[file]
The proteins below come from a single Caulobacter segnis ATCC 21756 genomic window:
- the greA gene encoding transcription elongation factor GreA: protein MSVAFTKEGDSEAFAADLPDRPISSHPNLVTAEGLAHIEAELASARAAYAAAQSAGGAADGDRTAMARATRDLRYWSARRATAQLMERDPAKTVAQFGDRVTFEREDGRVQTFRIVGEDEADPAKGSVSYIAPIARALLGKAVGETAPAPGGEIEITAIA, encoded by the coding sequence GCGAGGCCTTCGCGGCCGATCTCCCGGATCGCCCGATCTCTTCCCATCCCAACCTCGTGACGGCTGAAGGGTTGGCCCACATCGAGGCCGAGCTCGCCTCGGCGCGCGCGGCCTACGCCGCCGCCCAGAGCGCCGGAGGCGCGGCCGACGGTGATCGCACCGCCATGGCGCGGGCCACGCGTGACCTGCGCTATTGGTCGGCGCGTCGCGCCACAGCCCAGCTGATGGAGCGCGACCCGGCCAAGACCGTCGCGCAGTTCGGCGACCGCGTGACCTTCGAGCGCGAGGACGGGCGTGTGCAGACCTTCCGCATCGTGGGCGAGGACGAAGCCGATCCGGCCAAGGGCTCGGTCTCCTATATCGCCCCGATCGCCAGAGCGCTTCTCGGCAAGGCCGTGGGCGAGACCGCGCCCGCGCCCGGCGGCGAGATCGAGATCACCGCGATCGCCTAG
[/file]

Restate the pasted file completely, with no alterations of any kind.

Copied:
The proteins below come from a single Caulobacter segnis ATCC 21756 genomic window:
- the greA gene encoding transcription elongation factor GreA: protein MSVAFTKEGDSEAFAADLPDRPISSHPNLVTAEGLAHIEAELASARAAYAAAQSAGGAADGDRTAMARATRDLRYWSARRATAQLMERDPAKTVAQFGDRVTFEREDGRVQTFRIVGEDEADPAKGSVSYIAPIARALLGKAVGETAPAPGGEIEITAIA, encoded by the coding sequence GCGAGGCCTTCGCGGCCGATCTCCCGGATCGCCCGATCTCTTCCCATCCCAACCTCGTGACGGCTGAAGGGTTGGCCCACATCGAGGCCGAGCTCGCCTCGGCGCGCGCGGCCTACGCCGCCGCCCAGAGCGCCGGAGGCGCGGCCGACGGTGATCGCACCGCCATGGCGCGGGCCACGCGTGACCTGCGCTATTGGTCGGCGCGTCGCGCCACAGCCCAGCTGATGGAGCGCGACCCGGCCAAGACCGTCGCGCAGTTCGGCGACCGCGTGACCTTCGAGCGCGAGGACGGGCGTGTGCAGACCTTCCGCATCGTGGGCGAGGACGAAGCCGATCCGGCCAAGGGCTCGGTCTCCTATATCGCCCCGATCGCCAGAGCGCTTCTCGGCAAGGCCGTGGGCGAGACCGCGCCCGCGCCCGGCGGCGAGATCGAGATCACCGCGATCGCCTAG